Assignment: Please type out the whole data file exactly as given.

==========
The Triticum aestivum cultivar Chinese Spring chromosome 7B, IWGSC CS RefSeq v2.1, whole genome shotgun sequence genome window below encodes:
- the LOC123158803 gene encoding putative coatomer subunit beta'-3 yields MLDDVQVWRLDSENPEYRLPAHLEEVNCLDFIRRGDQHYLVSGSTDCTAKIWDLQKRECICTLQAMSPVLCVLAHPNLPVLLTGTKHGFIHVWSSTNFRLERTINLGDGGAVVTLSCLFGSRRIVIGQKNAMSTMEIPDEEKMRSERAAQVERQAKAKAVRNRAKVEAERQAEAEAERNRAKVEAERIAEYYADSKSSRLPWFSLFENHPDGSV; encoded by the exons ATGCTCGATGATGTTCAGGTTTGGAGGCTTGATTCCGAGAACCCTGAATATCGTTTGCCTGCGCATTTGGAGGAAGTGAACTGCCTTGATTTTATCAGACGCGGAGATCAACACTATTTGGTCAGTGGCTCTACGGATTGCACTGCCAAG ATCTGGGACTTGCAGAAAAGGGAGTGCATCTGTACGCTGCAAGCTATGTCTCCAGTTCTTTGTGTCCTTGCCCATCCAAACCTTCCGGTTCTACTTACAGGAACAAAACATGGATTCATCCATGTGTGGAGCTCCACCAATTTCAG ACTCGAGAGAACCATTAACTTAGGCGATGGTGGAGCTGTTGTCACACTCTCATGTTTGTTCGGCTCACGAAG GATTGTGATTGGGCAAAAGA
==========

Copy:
The Triticum aestivum cultivar Chinese Spring chromosome 7B, IWGSC CS RefSeq v2.1, whole genome shotgun sequence genome window below encodes:
- the LOC123158803 gene encoding putative coatomer subunit beta'-3 yields MLDDVQVWRLDSENPEYRLPAHLEEVNCLDFIRRGDQHYLVSGSTDCTAKIWDLQKRECICTLQAMSPVLCVLAHPNLPVLLTGTKHGFIHVWSSTNFRLERTINLGDGGAVVTLSCLFGSRRIVIGQKNAMSTMEIPDEEKMRSERAAQVERQAKAKAVRNRAKVEAERQAEAEAERNRAKVEAERIAEYYADSKSSRLPWFSLFENHPDGSV; encoded by the exons ATGCTCGATGATGTTCAGGTTTGGAGGCTTGATTCCGAGAACCCTGAATATCGTTTGCCTGCGCATTTGGAGGAAGTGAACTGCCTTGATTTTATCAGACGCGGAGATCAACACTATTTGGTCAGTGGCTCTACGGATTGCACTGCCAAG ATCTGGGACTTGCAGAAAAGGGAGTGCATCTGTACGCTGCAAGCTATGTCTCCAGTTCTTTGTGTCCTTGCCCATCCAAACCTTCCGGTTCTACTTACAGGAACAAAACATGGATTCATCCATGTGTGGAGCTCCACCAATTTCAG ACTCGAGAGAACCATTAACTTAGGCGATGGTGGAGCTGTTGTCACACTCTCATGTTTGTTCGGCTCACGAAG GATTGTGATTGGGCAAAAGA